In Sandy’s Aftermath, New Yorkers Face Scams, Price Gouging

November 13, 2012 Denise Romano
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As New Yorkers pick up the pieces after Hurricane Sandy, they continue to face different types of obstacles, such as gas shortages and price gouging.

After a week of drivers waiting in long lines, plus violent incidents, Mayor Michael Bloomberg finally instated gasoline rationing beginning 6 a.m. on Friday, November 9.  The emergency order puts in effect an odd/even license plate system for gasoline and diesel purchases.

Cars with license plates ending in an odd number or a letter will be able to purchase gas on odd numbered days; vehicles with plates ending in an even number can purchase on even numbered days.

Commercial vehicles, emergency vehicles, buses and paratransit vehicles, Medical Doctor (MD) plates and vehicles licensed by the Taxi and Limousine Commission are exempt from the rationing system. People with handheld canisters for gasoline can go on line on any day.

“Last week’s storm hit the fuel network hard – and knocked out critical infrastructure needed to distribute gasoline,” said Bloomberg. “Even as the region’s petroleum infrastructure slowly returns to normal, the gasoline supply remains a real problem for thousands of New York drivers.” The rationing system, he added, is, “the best way to cut down the lines and help customers buy gas faster.”

Closer to home, local leaders are demanding answers.

Commanding Officer of the 62nd Precinct, Deputy Inspector James Rooney said that his officers have been working 12-hour shifts, with no days off, since Sandy hit. Most of the manpower is going to help the harder-hit 60th and 61st Precincts, but some is attending to the gas situation.

“The neighborhood has about 25 gas stations. On a rotating basis, only two to three are open at a time,” Rooney said at Community Board 11’s monthly meeting on November 8. “There have been several arrests of siphoning gas and fights in gas lines.”

Community Board 11 Chair Bill Guarinello said that the neighborhood “needs answers.

“We have to start pressing the Office of Emergency Management and the mayor. We need better answers and time tables,” he stated. “We are educated people and don’t need it sugar coated. The general public has to get better information. All we are asking for is honesty.”

Assemblymember Peter Abbate agreed. “No elected official wants to say, ‘I don’t know,’” he contended. “There is a little less gas coming to our area, but the problem is the public. They are on those lines, day in and day out with three-quarters of a tank of gas, waiting. They are taking five to 10 gallons [of gas] and [storing it in] basements. Yes, there’s a shortage, but we’re compounding it.”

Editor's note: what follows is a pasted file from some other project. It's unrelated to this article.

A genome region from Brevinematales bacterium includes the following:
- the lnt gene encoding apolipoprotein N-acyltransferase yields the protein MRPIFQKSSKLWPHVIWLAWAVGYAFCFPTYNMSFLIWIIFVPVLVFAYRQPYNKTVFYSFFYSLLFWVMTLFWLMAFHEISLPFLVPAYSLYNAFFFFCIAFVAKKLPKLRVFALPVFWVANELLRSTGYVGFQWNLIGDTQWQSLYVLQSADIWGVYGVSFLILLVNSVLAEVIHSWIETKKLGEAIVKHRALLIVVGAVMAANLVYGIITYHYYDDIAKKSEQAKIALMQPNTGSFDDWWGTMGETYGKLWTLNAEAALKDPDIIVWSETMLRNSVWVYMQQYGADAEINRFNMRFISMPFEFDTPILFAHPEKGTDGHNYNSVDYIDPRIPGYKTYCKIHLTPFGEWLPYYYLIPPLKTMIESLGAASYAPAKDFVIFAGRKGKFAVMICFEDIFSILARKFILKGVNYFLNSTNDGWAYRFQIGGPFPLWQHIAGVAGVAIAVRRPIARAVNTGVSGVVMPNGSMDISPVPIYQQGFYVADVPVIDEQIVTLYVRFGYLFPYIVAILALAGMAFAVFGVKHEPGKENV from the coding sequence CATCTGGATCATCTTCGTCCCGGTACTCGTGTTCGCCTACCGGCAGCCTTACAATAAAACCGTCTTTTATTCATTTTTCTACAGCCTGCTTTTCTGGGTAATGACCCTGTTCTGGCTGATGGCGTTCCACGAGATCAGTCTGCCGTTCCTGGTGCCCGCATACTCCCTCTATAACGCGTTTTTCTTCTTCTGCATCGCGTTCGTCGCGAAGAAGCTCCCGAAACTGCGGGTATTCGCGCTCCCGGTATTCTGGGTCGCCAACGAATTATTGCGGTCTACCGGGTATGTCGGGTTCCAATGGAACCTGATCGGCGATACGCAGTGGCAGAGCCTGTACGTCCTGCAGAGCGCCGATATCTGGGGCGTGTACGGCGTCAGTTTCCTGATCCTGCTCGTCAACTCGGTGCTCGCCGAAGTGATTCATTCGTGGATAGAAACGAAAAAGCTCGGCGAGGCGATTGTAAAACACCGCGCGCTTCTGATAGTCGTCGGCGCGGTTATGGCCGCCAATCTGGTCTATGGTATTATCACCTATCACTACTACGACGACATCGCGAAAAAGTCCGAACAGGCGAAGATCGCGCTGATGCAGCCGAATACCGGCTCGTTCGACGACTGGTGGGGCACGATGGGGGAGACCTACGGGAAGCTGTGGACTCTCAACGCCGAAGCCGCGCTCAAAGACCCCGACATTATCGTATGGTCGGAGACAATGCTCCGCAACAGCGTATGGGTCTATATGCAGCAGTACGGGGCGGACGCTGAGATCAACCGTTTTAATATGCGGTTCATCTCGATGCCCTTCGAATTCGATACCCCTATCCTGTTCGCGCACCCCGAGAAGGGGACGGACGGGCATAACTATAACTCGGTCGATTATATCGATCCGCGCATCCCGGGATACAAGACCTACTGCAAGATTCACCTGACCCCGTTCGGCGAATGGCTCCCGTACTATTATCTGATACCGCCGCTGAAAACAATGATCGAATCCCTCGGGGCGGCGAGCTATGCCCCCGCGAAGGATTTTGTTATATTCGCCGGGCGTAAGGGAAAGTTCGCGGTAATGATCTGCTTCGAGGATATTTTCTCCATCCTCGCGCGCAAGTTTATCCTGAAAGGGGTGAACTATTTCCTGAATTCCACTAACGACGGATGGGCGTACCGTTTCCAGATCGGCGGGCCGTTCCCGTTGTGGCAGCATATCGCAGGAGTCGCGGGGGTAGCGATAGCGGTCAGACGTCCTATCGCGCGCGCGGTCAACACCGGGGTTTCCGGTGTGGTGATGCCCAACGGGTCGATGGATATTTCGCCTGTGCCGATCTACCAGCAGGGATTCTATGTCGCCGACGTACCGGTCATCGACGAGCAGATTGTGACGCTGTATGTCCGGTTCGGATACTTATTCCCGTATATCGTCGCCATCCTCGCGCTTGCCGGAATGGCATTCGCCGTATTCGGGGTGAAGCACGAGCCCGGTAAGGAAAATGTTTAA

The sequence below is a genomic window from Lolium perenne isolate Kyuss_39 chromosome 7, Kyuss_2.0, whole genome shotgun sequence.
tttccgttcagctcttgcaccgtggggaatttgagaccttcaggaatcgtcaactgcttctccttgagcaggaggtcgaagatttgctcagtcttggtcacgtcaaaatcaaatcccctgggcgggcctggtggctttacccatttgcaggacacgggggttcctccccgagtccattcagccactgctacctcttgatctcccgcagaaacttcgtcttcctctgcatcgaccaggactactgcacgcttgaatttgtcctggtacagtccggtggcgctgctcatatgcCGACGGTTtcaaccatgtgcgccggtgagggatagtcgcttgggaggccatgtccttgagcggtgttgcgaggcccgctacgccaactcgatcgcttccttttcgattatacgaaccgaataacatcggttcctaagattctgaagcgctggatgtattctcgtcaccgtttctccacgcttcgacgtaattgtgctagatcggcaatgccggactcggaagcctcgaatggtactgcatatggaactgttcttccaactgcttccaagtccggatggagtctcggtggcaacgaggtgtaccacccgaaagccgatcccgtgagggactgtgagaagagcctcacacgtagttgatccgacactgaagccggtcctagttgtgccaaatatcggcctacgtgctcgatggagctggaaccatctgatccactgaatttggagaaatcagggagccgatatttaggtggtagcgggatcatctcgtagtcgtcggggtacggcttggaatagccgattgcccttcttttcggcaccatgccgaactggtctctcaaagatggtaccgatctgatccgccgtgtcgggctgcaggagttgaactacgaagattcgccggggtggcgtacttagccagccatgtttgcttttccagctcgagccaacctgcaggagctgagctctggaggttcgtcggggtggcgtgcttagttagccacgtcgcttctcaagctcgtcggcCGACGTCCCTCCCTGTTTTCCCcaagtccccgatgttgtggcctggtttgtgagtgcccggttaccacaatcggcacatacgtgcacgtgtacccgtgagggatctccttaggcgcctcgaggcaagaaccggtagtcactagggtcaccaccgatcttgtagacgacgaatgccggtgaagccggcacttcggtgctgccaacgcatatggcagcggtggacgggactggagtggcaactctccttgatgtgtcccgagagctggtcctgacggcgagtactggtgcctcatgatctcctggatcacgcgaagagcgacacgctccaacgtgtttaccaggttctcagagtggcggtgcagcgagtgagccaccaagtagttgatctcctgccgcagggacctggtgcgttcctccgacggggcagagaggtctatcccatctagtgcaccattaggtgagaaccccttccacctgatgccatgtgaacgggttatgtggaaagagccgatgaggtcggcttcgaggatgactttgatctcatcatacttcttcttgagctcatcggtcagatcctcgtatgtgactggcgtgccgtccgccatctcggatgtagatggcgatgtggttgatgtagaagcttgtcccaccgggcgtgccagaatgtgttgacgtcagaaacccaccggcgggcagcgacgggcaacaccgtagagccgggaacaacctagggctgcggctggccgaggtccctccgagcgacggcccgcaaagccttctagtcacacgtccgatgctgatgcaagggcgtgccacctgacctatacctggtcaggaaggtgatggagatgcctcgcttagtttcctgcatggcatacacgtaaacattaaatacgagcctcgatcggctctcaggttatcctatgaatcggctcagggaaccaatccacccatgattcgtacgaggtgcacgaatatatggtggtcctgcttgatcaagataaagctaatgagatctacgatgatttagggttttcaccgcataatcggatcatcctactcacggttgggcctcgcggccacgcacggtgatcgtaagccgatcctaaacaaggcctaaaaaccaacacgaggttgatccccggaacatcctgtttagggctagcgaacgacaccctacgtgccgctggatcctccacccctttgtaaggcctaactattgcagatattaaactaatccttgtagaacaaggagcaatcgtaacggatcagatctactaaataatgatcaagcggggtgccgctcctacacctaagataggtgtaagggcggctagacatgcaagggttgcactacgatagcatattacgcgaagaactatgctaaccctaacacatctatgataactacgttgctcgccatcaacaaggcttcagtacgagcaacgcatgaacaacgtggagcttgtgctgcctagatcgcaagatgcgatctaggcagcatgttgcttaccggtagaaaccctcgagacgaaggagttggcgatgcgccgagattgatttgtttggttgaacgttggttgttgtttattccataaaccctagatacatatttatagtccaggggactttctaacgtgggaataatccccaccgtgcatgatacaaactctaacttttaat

Councilmember David Greenfield said he wanted to “kick the heck out of the mayor and governor” over the gas crisis. “This is something that should have happened a week ago,” he said of the odd/even license plate system. “The least you can ask from your government leaders is that they not lie to you.”

To add insult to injury, there are incidents of price gouging going on all over the city.

District Attorney Charles Hynes said he would instate a special Rackets Grand Jury to investigate claims that certain businesses used Sandy as an opportunity to raise prices illegally; the panel will also look into alleged scams, such as fake charities.

“The sad truth about a tragedy is that while it brings out the very best in people, it can also bring out the worst,” said Hynes. “To raise the price of a hotel, as people seek emergency shelter is just unconscionable.”

Attorney General Eric Schneiderman is also investigating reports of price gauging. General Business Law prohibits increased in costs of essential items like food, water, gas, generators, batteries, flashlights and services such as transportation during natural disasters or other events that disrupt the economy.

“Our office is taking every complaint seriously. Staff from regional offices across the state are triaging and acting on consumer complaints as they come in,” Schneiderman said. “We have contacted the targets as part of a preliminary inquiry and vendors are now on notice. While most retailers understand that customers are also neighbors, and would never think of taking advantage of New Yorkers during such disruptive times, emergency circumstances always require an extra sense of vigilance.”

Anyone with information concerning storm-related price spikes should call the District Attorney’s Action Center at 718-250-2340 or Schneiderman’s office at 800-771-7755.


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